Cookies on this website

We use cookies to ensure that we give you the best experience on our website. If you click 'Accept all cookies' we'll assume that you are happy to receive all cookies and you won't see this message again. If you click 'Reject all non-essential cookies' only necessary cookies providing core functionality such as security, network management, and accessibility will be enabled. Click 'Find out more' for information on how to change your cookie settings.

This meta-analytic review aimed to investigate the effectiveness of gamified interventions in bolstering mental health. The gamification and the control groups were compared in terms of the between-group differences in posttest scores of both mental wellness (subjective well-being and quality of life) and psychological symptoms (anxiety and depressive symptoms). The review analyzed 42 studies involving 5792 participants (aged 8–74) across eight world regions. The random-effects meta-analysis revealed an overall small to medium effect size (Hedges’ g = 0.38; 95% CI: 0.22, 0.55; k = 141). The benefits of gamification in enhancing mental wellness were independent of both game and demographic characteristics, but there were intricate findings for studies examining the benefits of gamification in reducing psychological symptoms. For anxiety symptom reduction, the effects were larger (vs. smaller) in studies adopting specific (vs. general) measures of anxiety and in samples comprising a higher (vs. lower) proportion of males (ps < .04). For depressive symptom reduction, the effects were larger (vs. smaller) in non-clinical (vs. clinical) samples (p = .01). These new findings are promising in showing the viability of gamification in promoting mental wellness, encouraging greater collaborations among scholars, practitioners, and game developers to contribute to the growing field of gamification science by co-designing more effective gamified interventions.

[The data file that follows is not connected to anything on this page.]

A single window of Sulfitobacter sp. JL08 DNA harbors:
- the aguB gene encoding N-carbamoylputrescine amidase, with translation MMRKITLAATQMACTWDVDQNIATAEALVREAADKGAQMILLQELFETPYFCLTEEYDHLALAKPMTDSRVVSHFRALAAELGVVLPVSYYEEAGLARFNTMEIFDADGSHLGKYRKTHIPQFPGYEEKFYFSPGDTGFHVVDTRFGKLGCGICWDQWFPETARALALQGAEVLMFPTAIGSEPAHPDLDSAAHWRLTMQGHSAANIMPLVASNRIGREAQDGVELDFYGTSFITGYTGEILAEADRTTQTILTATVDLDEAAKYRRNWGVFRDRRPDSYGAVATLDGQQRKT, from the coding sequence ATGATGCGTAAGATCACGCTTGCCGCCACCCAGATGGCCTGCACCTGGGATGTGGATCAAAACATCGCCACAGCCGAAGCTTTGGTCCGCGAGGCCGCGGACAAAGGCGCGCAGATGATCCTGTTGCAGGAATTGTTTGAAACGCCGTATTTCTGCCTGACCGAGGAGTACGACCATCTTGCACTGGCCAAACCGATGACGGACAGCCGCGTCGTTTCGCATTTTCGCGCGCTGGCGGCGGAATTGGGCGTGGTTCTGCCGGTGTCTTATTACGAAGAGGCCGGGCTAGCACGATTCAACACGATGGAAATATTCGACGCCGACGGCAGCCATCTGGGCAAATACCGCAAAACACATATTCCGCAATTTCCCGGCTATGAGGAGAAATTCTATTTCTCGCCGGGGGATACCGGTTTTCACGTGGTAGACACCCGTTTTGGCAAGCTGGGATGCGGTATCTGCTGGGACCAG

Original publication




Journal article


Computers in Human Behavior

Publication Date